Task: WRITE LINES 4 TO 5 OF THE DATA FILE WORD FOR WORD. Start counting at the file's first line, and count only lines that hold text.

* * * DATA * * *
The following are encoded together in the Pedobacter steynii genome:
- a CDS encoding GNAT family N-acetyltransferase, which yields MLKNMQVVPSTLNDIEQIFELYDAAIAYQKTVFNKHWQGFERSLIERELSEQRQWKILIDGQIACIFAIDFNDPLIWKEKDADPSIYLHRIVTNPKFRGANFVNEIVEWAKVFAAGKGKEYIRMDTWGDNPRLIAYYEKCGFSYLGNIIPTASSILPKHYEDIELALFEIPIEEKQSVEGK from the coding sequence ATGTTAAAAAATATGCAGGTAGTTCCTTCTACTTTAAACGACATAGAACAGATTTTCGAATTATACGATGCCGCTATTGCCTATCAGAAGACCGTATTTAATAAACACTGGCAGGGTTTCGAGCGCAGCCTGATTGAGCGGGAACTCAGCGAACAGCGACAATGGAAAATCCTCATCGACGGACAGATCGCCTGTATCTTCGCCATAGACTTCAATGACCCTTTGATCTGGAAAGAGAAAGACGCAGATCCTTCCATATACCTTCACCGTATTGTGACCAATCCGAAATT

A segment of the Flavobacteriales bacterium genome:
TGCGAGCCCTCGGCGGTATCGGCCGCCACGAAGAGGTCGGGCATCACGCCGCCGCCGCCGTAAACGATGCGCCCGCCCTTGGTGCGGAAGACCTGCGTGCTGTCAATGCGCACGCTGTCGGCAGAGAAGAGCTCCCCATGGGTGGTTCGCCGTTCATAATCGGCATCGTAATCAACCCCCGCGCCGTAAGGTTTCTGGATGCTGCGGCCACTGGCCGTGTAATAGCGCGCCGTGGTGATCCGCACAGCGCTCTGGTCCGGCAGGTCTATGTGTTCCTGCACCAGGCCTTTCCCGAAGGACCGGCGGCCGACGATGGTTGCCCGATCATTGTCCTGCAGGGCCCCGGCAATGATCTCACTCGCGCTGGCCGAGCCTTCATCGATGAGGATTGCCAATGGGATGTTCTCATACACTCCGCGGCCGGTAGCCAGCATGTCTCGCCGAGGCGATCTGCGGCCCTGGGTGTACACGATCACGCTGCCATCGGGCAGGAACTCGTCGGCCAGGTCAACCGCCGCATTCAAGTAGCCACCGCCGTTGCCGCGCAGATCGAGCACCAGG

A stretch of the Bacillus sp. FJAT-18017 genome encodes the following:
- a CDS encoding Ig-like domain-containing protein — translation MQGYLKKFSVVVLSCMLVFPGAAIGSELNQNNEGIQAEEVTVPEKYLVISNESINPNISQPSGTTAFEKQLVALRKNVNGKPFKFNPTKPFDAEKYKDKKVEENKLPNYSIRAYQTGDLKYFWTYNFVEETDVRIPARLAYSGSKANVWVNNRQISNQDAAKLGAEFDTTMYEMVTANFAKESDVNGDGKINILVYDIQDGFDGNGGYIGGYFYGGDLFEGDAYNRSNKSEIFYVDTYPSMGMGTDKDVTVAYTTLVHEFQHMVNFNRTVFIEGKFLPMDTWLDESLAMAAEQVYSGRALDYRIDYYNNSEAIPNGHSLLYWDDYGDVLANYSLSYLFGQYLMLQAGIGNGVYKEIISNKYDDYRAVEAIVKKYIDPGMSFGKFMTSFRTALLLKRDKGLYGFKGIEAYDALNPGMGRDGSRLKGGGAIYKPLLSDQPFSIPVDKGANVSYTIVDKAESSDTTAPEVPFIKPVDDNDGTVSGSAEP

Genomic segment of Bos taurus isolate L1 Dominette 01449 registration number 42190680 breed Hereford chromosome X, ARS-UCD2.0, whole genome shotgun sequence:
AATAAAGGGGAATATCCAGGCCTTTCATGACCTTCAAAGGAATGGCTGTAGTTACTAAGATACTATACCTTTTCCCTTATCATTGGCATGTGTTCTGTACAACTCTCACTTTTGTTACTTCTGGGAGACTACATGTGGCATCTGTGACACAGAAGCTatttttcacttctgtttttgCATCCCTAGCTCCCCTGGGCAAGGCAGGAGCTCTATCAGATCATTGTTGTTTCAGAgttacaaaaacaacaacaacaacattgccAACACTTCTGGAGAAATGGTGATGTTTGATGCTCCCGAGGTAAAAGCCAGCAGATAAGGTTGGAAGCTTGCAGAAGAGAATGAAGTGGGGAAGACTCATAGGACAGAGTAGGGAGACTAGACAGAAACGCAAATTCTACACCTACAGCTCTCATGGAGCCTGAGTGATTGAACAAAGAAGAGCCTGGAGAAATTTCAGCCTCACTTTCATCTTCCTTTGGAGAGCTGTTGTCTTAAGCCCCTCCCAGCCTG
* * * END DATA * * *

TGCGAGCCCTCGGCGGTATCGGCCGCCACGAAGAGGTCGGGCATCACGCCGCCGCCGCCGTAAACGATGCGCCCGCCCTTGGTGCGGAAGACCTGCGTGCTGTCAATGCGCACGCTGTCGGCAGAGAAGAGCTCCCCATGGGTGGTTCGCCGTTCATAATCGGCATCGTAATCAACCCCCGCGCCGTAAGGTTTCTGGATGCTGCGGCCACTGGCCGTGTAATAGCGCGCCGTGGTGATCCGCACAGCGCTCTGGTCCGGCAGGTCTATGTGTTCCTGCACCAGGCCTTTCCCGAAGGACCGGCGGCCGACGATGGTTGCCCGATCATTGTCCTGCAGGGCCCCGGCAATGATCTCACTCGCGCTGGCCGAGCCTTCATCGATGAGGATTGCCAATGGGATGTTCTCATACACTCCGCGGCCGGTAGCCAGCATGTCTCGCCGAGGCGATCTGCGGCCCTGGGTGTACACGATCACGCTGCCATCGGGCAGGAACTCGTCGGCCAGGTCAACCGCCGCATTCAAGTAGCCACCGCCGTTGCCGCGCAGATCGAGCACCAGG

A stretch of the Bacillus sp. FJAT-18017 genome encodes the following: